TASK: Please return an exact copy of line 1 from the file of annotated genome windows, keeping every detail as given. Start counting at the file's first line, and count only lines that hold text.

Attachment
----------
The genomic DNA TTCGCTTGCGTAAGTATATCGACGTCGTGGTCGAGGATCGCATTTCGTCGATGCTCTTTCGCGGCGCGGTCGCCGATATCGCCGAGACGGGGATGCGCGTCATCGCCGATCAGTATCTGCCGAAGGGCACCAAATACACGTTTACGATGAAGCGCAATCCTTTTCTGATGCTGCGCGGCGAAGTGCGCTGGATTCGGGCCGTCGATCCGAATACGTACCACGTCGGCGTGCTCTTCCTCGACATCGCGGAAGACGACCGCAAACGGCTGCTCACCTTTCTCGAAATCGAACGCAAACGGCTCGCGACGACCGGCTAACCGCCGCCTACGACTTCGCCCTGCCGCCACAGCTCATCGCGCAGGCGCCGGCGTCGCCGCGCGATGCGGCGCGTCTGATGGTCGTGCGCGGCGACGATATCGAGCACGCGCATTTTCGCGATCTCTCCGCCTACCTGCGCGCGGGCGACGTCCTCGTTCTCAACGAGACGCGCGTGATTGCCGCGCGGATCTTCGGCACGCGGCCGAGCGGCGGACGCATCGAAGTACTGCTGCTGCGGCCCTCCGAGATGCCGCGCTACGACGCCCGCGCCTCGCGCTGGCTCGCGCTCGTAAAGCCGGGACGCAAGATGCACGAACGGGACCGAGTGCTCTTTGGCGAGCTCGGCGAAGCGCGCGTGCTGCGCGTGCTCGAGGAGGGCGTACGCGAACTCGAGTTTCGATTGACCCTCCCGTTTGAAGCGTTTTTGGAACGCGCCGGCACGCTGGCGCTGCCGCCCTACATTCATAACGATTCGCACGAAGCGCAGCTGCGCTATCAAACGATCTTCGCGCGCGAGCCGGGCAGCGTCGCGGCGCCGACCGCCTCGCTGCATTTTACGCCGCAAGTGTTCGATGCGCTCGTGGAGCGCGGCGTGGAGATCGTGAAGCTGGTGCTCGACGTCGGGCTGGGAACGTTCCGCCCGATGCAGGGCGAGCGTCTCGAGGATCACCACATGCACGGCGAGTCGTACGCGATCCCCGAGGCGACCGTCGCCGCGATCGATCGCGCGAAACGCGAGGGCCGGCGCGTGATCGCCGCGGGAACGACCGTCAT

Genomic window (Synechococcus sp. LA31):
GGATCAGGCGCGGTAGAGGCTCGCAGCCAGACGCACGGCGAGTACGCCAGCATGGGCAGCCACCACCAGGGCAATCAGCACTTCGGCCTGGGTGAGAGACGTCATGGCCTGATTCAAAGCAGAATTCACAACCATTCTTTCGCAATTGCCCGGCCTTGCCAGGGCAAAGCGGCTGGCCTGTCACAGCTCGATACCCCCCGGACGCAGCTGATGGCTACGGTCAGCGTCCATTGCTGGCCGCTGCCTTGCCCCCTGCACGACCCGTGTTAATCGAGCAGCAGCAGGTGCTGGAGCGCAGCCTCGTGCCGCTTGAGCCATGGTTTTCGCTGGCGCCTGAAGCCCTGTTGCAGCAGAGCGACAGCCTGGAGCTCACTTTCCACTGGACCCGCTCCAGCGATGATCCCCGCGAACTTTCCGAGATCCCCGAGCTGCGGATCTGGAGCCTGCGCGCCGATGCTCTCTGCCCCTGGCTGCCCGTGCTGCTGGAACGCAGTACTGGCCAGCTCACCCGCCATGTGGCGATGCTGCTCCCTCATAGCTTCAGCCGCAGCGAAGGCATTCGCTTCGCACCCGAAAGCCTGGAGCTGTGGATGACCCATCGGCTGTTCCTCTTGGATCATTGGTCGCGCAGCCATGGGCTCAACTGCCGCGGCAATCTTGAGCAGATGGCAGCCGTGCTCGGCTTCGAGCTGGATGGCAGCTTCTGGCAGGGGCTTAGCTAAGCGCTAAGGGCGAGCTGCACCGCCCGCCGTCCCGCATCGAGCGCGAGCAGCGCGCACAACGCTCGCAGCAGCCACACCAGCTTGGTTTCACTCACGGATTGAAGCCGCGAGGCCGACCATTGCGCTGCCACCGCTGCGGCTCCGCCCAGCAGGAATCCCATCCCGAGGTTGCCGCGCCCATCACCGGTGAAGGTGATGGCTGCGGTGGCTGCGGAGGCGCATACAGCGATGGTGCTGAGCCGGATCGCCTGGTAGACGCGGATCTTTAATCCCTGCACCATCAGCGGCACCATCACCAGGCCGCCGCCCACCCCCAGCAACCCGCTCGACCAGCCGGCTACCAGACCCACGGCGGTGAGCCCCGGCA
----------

The genomic DNA TTCGCTTGCGTAAGTATATCGACGTCGTGGTCGAGGATCGCATTTCGTCGATGCTCTTTCGCGGCGCGGTCGCCGATATCGCCGAGACGGGGATGCGCGTCATCGCCGATCAGTATCTGCCGAAGGGCACCAAATACACGTTTACGATGAAGCGCAATCCTTTTCTGATGCTGCGCGGCGAAGTGCGCTGGATTCGGGCCGTCGATCCGAATACGTACCACGTCGGCGTGCTCTTCCTCGACATCGCGGAAGACGACCGCAAACGGCTGCTCACCTTTCTCGAAATCGAACGCAAACGGCTCGCGACGACCGGCTAACCGCCGCCTACGACTTCGCCCTGCCGCCACAGCTCATCGCGCAGGCGCCGGCGTCGCCGCGCGATGCGGCGCGTCTGATGGTCGTGCGCGGCGACGATATCGAGCACGCGCATTTTCGCGATCTCTCCGCCTACCTGCGCGCGGGCGACGTCCTCGTTCTCAACGAGACGCGCGTGATTGCCGCGCGGATCTTCGGCACGCGGCCGAGCGGCGGACGCATCGAAGTACTGCTGCTGCGGCCCTCCGAGATGCCGCGCTACGACGCCCGCGCCTCGCGCTGGCTCGCGCTCGTAAAGCCGGGACGCAAGATGCACGAACGGGACCGAGTGCTCTTTGGCGAGCTCGGCGAAGCGCGCGTGCTGCGCGTGCTCGAGGAGGGCGTACGCGAACTCGAGTTTCGATTGACCCTCCCGTTTGAAGCGTTTTTGGAACGCGCCGGCACGCTGGCGCTGCCGCCCTACATTCATAACGATTCGCACGAAGCGCAGCTGCGCTATCAAACGATCTTCGCGCGCGAGCCGGGCAGCGTCGCGGCGCCGACCGCCTCGCTGCATTTTACGCCGCAAGTGTTCGATGCGCTCGTGGAGCGCGGCGTGGAGATCGTGAAGCTGGTGCTCGACGTCGGGCTGGGAACGTTCCGCCCGATGCAGGGCGAGCGTCTCGAGGATCACCACATGCACGGCGAGTCGTACGCGATCCCCGAGGCGACCGTCGCCGCGATCGATCGCGCGAAACGCGAGGGCCGGCGCGTGATCGCCGCGGGAACGACCGTCAT